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Debt collection complaints still top FTC list in ’07

Connie Prater

Complaints about illegal and questionable debt collection practices rose slightly in 2007 over the previous year, according to the latest report released by the U.S. Federal Trade Commission (FTC).

The FTC sends a briefing to Congress each spring detailing consumer reports of violations of the Fair Debt Collection Practices Act, the 31-year-old law governing abusive debt collection practices. Those complaints rose to nearly 71,000 in 2007 — up from a little more than 69,000 in 2006. The increase — just shy of 3 percent — comes as debt collection activity and consumer defaults on overdue credit card obligations have skyrocketed in recent months.

Complaints about debt collection continued to top the list of all consumer problem areas tracked by the FTC. One out of five complaints received by the FTC in 2007 involved some type of debt collection issue — a phenomenon that has prevailed at least since 2003. Since that year, debt collection complaints have more than doubled, up from 34,565.

Consumers reporting alleged abuses by in-house collection divisions of credit card issuers (as opposed to third-party debt collection agencies) decreased slightly in 2007 — down to about 20,000 from more than 21,000 in 2006. Consumer advocates point out that credit card issuers are often more abusive with debtors than third-party debt collection agencies because the fair debt collection law generally does not cover creditor practices and behavior.

Leveling off
Rozanne Andersen, general counsel and executive vice president of ACA International, the largest debt collector trade group, predicted there would be a leveling off of complaints in ’07 when I interviewed her in February 2008 for our debt collection package. “Betweeen 2006 and 2007, they definitely leveled off. We hope to see an actual decline,” she said.

ACA has launched its own complaint system in an effort to self police its industry and weed out bad apples among the collectors. Andersen says about a dozen debt collection agencies are expelled from the trade group each year for questionable practices. The group has also developed a code of ethics.

List of top offenses
Here’s the list of primary complaints filed in ’07:

Complaint type % of complaints # of consumers
Demanding larger payments than permitted by law

38.6

27,393

Calling repeatedly or continuously

19.7

13,989

Repeated calling of friends, relatives or co-workers to find the consumer

13.2

9,361

Use of obscene, profane or abusive language

9.2

6,536

Falsely threatening to file suit or take other actions they do not intend to take

6.5

4,592

Improperly calling consumers’ jobs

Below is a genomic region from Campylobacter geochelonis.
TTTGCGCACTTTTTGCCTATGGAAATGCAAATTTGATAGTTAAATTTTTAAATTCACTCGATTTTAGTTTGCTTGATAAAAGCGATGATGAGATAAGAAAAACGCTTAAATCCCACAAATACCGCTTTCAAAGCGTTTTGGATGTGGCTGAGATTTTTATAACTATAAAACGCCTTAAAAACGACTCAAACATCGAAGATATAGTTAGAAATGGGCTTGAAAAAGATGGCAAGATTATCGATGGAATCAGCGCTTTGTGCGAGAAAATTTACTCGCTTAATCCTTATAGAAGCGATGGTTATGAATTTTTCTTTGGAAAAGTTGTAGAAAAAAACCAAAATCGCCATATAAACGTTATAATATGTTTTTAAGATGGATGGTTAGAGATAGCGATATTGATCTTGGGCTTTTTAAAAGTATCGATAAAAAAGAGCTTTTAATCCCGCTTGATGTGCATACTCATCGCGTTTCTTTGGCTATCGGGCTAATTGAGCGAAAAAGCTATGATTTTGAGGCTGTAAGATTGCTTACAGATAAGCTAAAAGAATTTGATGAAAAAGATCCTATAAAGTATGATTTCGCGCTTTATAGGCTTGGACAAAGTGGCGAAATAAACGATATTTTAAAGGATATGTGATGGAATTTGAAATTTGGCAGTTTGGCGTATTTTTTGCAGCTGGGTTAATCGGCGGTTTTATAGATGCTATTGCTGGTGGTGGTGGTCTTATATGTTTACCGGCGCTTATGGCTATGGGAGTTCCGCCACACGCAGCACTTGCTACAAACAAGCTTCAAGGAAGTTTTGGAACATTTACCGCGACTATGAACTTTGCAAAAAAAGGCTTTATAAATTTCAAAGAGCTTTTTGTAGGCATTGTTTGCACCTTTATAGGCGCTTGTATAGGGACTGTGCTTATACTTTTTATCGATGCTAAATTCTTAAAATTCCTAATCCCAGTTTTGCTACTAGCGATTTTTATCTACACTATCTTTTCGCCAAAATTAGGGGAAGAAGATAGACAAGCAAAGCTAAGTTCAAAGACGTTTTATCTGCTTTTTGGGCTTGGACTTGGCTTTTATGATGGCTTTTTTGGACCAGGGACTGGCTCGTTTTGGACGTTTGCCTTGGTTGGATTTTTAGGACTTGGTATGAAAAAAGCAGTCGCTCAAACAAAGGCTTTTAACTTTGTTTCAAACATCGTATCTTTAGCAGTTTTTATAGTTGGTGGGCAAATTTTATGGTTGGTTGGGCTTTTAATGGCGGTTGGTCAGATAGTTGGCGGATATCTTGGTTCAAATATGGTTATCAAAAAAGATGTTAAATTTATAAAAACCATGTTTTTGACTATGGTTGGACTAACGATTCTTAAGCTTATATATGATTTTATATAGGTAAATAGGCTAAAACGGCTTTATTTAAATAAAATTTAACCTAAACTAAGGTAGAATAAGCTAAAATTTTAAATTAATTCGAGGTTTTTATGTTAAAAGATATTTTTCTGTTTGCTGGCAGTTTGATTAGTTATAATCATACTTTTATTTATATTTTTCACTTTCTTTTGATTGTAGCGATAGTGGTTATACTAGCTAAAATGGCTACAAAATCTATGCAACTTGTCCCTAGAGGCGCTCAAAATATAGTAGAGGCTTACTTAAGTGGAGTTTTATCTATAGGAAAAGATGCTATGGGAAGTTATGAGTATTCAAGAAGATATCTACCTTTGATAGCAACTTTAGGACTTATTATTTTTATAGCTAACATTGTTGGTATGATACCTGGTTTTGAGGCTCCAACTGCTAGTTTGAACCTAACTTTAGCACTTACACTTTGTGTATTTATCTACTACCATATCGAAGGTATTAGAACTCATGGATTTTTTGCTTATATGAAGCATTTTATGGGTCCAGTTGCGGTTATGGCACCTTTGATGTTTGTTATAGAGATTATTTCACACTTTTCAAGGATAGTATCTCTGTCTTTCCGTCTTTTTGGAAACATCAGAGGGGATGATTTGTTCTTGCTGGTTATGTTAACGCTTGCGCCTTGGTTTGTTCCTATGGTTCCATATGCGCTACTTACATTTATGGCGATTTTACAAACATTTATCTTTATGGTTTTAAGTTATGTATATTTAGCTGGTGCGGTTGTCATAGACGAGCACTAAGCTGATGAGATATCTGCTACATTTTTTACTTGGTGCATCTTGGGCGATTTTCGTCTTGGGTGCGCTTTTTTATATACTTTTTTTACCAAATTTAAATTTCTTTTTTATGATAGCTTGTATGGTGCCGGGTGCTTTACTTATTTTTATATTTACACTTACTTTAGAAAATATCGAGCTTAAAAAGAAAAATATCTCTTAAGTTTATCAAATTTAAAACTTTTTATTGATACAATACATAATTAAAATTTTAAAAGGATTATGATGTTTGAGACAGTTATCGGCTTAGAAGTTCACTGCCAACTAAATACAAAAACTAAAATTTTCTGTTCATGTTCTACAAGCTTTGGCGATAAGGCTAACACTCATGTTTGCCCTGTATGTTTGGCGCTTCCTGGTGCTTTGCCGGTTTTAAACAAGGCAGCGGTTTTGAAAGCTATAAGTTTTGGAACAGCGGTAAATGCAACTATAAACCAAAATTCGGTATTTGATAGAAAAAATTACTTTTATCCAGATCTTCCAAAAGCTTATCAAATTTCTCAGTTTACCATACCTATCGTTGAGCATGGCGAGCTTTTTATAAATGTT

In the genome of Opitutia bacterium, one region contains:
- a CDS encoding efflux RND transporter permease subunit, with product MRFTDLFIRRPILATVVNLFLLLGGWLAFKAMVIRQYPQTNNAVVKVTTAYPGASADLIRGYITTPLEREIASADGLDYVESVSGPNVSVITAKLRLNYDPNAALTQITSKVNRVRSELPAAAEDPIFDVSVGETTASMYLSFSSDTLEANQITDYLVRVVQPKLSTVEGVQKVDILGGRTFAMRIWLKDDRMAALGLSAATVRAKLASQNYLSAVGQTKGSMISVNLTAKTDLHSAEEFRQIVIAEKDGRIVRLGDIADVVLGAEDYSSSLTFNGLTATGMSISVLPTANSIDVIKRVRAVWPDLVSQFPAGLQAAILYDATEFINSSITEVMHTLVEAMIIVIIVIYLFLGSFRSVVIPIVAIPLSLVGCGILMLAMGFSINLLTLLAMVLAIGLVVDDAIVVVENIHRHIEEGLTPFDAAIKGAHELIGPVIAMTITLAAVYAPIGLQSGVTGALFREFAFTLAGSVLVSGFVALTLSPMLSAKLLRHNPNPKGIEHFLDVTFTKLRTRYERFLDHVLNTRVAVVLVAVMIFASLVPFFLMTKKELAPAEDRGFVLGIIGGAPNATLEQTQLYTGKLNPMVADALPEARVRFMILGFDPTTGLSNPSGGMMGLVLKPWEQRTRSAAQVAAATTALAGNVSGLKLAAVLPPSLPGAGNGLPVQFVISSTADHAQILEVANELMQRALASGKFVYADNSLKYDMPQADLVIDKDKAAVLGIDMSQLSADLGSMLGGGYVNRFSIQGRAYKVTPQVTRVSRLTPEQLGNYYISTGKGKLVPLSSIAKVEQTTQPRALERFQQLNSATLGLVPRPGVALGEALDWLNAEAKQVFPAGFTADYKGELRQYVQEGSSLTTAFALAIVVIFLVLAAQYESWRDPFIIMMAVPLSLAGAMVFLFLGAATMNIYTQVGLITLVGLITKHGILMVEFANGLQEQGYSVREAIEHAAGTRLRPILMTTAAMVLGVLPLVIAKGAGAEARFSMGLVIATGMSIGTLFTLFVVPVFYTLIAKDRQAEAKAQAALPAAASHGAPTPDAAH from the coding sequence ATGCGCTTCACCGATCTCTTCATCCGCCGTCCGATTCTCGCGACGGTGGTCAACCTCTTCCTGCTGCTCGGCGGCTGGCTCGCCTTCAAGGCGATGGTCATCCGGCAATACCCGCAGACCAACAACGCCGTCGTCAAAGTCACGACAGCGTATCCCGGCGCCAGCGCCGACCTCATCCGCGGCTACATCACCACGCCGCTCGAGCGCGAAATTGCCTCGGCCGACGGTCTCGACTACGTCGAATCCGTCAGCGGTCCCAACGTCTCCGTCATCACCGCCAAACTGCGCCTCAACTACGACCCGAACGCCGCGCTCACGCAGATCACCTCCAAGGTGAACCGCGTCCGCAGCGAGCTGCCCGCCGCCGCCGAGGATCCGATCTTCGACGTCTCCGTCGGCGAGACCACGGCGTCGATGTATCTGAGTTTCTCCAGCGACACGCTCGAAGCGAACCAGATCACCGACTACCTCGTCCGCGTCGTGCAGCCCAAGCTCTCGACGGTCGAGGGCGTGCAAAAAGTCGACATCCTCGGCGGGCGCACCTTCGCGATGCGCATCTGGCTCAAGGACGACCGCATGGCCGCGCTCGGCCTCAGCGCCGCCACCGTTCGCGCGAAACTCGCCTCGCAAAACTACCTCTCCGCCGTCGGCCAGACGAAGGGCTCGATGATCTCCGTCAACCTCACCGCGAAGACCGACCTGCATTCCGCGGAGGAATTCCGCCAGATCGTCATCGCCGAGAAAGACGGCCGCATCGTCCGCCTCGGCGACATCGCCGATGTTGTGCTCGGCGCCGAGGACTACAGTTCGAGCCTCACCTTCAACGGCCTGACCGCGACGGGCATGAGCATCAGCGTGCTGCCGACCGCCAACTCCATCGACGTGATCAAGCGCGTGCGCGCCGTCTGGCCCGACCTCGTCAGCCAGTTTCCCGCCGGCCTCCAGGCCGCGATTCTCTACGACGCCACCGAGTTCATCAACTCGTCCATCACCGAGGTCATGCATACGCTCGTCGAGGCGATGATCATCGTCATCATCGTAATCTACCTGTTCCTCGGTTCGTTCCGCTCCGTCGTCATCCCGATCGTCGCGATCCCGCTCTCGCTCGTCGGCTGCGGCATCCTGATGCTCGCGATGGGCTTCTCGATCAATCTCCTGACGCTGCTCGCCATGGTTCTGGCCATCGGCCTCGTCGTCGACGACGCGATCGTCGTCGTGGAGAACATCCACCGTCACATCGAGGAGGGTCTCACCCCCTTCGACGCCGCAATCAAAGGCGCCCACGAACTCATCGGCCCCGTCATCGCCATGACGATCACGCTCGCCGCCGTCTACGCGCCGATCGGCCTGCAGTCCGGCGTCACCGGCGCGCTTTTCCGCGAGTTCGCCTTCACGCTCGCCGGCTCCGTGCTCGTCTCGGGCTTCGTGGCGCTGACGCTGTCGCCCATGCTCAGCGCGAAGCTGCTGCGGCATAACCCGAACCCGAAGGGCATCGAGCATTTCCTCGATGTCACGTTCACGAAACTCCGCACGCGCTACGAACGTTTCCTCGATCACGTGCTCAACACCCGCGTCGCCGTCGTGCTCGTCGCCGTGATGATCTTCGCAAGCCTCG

5.9

4,162

Ignoring written notices to cease communication

4.9

3,466

Telling others about alleged debts

3.8

2,672

Failure to provide notice of debts

3.1

2,182

Falsely threatening to arrest consumers or seize property

2.6

1,876

Failure to verify disputed debts

2.6

1,848

Demanding interest, fees and expenses that were not owed

2.3

1,637

Calling before 8 a.m. or after 9 p.m.

2.0

1,402

Using or threatening to use violence

0.3

219

Source: U.S. Federal Trade Commission
Note: Percentages do not add up to 100 because consumers may have filed complaints about multiple violations.

A true picture?
A few footnotes to the report: Debt collectors contact millions of consumers each year and the number of FTC complaints represents only a small fraction of those calls and letters. While many consumers never file complaints and others do not know they have the right to do so, others may not be aware that questionable debt collection activity violates the law.

Some consumers may file complaints with their state or local consumer protection agencies — and forego the FTC, which does not investigate individual complaints. A spike or drop in complaint numbers may also be an indication of increased ease of efficiency of filing complaints. Therefore, tracking the number of debt collection complaints may not present an accurate picture of the extent of nationwide debt collection problems.

Getting help
Consumer advocates recommend debtors who want to report abusive debt collection practices call BOTH their local consumer protection agency and the FTC. Call the toll-free FTC hotline at 877-FTC-HELP or go to their Web site. The National Association of Attorneys Generals has a listing of contact information for each state attorney general’s office.
See related: “Consumer credit woes mean debt collection boom,” “Know your rights: the Fair Debt Collection Practices Act,” “11 tips for dealing with debt collection,” “Sample letters,” “Blog: I’m not a deadbeat, but I play one on my cell phone,” “Blog: Debt collector calling…and texting…and emailing

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